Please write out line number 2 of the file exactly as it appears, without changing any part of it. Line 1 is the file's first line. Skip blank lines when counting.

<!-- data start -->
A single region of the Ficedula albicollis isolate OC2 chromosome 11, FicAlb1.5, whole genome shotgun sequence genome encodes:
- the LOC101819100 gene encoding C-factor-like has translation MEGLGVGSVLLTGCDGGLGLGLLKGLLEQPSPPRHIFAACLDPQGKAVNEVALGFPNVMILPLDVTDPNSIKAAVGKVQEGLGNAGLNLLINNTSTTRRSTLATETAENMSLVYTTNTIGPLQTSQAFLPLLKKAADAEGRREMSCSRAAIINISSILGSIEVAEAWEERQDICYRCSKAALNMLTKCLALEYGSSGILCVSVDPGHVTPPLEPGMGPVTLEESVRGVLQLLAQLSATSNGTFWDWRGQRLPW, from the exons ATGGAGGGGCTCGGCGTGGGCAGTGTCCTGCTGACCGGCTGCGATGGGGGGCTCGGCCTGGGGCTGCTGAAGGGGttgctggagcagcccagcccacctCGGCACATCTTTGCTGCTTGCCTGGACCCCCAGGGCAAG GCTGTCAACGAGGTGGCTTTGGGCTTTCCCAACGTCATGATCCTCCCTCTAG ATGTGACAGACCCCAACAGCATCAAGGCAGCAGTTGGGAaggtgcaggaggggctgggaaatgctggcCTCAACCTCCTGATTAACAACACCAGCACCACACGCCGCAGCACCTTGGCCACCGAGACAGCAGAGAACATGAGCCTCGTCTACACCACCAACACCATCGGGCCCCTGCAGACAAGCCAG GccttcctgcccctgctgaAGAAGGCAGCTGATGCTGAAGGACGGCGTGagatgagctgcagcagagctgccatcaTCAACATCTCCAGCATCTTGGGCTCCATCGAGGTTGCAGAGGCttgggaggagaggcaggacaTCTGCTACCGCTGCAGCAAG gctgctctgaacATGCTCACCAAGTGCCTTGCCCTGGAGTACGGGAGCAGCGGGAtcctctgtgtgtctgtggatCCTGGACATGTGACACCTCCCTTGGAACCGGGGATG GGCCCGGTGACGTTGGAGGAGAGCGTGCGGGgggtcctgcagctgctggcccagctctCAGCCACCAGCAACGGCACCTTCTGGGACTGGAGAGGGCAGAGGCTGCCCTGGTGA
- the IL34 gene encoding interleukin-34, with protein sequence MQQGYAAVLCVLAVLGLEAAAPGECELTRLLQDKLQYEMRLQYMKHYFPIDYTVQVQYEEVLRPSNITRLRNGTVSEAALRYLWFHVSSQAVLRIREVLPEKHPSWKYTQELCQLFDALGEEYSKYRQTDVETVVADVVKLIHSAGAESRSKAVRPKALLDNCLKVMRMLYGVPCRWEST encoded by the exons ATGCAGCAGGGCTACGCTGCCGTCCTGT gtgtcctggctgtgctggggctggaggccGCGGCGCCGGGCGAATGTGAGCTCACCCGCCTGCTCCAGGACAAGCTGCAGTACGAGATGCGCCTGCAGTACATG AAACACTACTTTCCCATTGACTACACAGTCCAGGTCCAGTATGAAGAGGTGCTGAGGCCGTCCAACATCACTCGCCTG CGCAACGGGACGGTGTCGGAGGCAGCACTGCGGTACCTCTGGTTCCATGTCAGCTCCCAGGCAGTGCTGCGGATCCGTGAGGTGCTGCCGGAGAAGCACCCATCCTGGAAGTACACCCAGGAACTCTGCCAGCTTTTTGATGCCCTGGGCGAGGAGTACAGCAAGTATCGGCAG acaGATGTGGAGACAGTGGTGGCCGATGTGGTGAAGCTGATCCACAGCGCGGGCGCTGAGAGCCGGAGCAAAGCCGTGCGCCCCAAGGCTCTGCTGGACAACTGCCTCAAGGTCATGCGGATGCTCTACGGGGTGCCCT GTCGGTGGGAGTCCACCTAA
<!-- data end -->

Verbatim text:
- the LOC101819100 gene encoding C-factor-like has translation MEGLGVGSVLLTGCDGGLGLGLLKGLLEQPSPPRHIFAACLDPQGKAVNEVALGFPNVMILPLDVTDPNSIKAAVGKVQEGLGNAGLNLLINNTSTTRRSTLATETAENMSLVYTTNTIGPLQTSQAFLPLLKKAADAEGRREMSCSRAAIINISSILGSIEVAEAWEERQDICYRCSKAALNMLTKCLALEYGSSGILCVSVDPGHVTPPLEPGMGPVTLEESVRGVLQLLAQLSATSNGTFWDWRGQRLPW, from the exons ATGGAGGGGCTCGGCGTGGGCAGTGTCCTGCTGACCGGCTGCGATGGGGGGCTCGGCCTGGGGCTGCTGAAGGGGttgctggagcagcccagcccacctCGGCACATCTTTGCTGCTTGCCTGGACCCCCAGGGCAAG GCTGTCAACGAGGTGGCTTTGGGCTTTCCCAACGTCATGATCCTCCCTCTAG ATGTGACAGACCCCAACAGCATCAAGGCAGCAGTTGGGAaggtgcaggaggggctgggaaatgctggcCTCAACCTCCTGATTAACAACACCAGCACCACACGCCGCAGCACCTTGGCCACCGAGACAGCAGAGAACATGAGCCTCGTCTACACCACCAACACCATCGGGCCCCTGCAGACAAGCCAG GccttcctgcccctgctgaAGAAGGCAGCTGATGCTGAAGGACGGCGTGagatgagctgcagcagagctgccatcaTCAACATCTCCAGCATCTTGGGCTCCATCGAGGTTGCAGAGGCttgggaggagaggcaggacaTCTGCTACCGCTGCAGCAAG gctgctctgaacATGCTCACCAAGTGCCTTGCCCTGGAGTACGGGAGCAGCGGGAtcctctgtgtgtctgtggatCCTGGACATGTGACACCTCCCTTGGAACCGGGGATG GGCCCGGTGACGTTGGAGGAGAGCGTGCGGGgggtcctgcagctgctggcccagctctCAGCCACCAGCAACGGCACCTTCTGGGACTGGAGAGGGCAGAGGCTGCCCTGGTGA